Autumn in the North Cemetery.

Sixty miles west of Boston, Massachusetts there is the small New England town of Sturbridge. Located at the junction of I-90 (The Mass Pike), and I-84 it has become known as the "Crossroads of New England". The town was first settled over 300 years ago, and like other small New England towns it has grown just enough over the years to be in a difficult place today. How do we embrace the future without forgetting how we got to our present? How do we attract the right kind of growth, and maintain who we are? And, what about our culture out here in Central Massachusetts?

These pages will cause one to think about how to protect what we have, our future direction, and how to move on in the very best way.

Those thoughts, and other ramblings, will hopefully inspire more thought, conversation, action, and occasionally a smile...

...seems to be working so far

Tuesday, June 23, 2009

June 23, 1988, It's That Easy

Recently a few Sturbridge establishments have had their liquor licenses suspended for a period of time due to their selling liquor to under aged customers. Two of the establishments actually looked a the ID's of the under aged buyers, and still served them.

Now, I can't speak about one of the establishments, but the two that actually looked at the ID's and served the individuals are fair game. The servers were just going through the motions because they can not subtract 21 from 2009 and determine a correct date for the customer to be in order to serve them. They just ask for the ID, and give it that serious, cursory look like they actually are figuring it out in their heads, but have no clue.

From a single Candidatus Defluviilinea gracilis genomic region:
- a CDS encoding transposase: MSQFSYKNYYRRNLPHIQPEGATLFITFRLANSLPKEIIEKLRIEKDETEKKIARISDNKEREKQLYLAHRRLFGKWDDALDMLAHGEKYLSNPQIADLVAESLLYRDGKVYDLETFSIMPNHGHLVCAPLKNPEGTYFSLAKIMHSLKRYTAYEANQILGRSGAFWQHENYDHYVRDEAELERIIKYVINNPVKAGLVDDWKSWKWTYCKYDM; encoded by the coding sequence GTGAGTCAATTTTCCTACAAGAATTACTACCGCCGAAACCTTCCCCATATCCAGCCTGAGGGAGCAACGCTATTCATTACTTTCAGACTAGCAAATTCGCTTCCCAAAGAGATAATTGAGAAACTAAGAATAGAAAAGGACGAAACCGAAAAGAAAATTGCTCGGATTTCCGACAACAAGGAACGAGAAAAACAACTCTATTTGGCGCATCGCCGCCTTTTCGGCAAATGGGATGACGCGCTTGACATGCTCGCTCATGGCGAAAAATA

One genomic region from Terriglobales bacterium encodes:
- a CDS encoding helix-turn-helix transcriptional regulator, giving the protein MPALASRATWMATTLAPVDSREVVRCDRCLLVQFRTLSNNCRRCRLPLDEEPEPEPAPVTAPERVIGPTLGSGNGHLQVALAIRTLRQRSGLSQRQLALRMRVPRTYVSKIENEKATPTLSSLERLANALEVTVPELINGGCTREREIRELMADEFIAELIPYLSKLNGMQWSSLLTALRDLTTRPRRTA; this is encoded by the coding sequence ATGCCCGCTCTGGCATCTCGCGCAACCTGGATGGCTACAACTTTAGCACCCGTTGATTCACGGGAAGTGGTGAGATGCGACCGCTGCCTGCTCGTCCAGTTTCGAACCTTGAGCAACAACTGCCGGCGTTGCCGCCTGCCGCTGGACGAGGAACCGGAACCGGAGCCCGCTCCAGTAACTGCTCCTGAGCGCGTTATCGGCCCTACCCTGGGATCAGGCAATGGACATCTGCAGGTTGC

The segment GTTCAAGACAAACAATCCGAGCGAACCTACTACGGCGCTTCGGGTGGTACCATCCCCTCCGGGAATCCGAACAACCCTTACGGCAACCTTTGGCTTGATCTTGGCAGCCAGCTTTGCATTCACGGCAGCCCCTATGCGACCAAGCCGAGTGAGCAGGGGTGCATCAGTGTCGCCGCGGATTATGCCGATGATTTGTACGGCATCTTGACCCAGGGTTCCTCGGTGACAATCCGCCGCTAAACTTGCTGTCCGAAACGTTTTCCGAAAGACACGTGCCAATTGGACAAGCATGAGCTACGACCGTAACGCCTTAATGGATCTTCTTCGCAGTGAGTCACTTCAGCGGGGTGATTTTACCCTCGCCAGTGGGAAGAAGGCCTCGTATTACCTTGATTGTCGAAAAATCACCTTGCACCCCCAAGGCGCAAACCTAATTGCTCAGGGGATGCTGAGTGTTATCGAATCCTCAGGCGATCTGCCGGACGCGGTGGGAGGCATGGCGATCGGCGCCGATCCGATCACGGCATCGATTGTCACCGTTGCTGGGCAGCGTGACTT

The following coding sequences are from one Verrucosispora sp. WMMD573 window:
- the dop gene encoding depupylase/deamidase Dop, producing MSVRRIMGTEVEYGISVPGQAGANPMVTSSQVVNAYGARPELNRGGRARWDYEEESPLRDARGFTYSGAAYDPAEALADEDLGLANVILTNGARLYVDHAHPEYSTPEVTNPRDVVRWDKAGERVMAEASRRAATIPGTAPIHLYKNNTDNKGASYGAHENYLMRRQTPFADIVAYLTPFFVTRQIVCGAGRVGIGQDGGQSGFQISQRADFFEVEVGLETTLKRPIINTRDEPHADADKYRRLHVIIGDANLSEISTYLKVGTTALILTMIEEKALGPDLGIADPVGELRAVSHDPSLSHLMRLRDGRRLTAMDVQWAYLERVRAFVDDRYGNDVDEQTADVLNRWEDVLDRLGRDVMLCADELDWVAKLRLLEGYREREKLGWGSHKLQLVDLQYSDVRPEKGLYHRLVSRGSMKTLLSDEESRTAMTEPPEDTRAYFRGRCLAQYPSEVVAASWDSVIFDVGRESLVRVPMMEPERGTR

Recently, at the Dunkin' Donuts here in Fiskdale the cash register failed to do what it was supposed to do. I had given the Dunkin' Donuts guy a $10.00 bill for my order, and when the machine did not tell him what the change was to return to me he stared at the cash drawer for a good 5-10 seconds before I told him what the change was to be returned. It was if I had snapped him out of a fog. He then counted out the change, thanked me and poured the money into my hand.

Technology is a wonderful thing, but when it takes the place of our common knowledge in such a simple form, one has to wonder what other more advanced forms are being hindered as well?

Many establishments that sell liquor have little sign at point of sale that reads something like, "If you were born after this date, you cannot buy liquor". I think the sign should be facing the person at the register. The buyer already knows how old they are.

Unfortunately, the laws here in the Commonwealth are only designed to punish those that break them, and not for the reason they broke them. If we started to add "stupidity clauses" to our laws, and local by-laws in I don't think it would help, either.

The punishment for the establishments range from a one to two day license suspension depending on their history of infractions. It's not enough.

For a first time offender, maybe it is OK to suspend the license for a day, but for those that have walked this path before, then slam them. Doesn't matter if it was three years ago, with different management or employees, the law is the same regardless, and the establishment should have put in place fail safes after the first misadventure. Like that little sign facing inward, and cash register software that asks for the birth date to be keyed in.

Fines and suspensions can never be too tough, but will never be as tough as seeing little white crosses on our roadsides.

1 comment:

  1. I couldn't agree with you more, I would also like to see not only punishing the establishment but also fining the clerk that sold the liquor to the minor. A bit of personal responsibility would perhaps sharpen their math skills.


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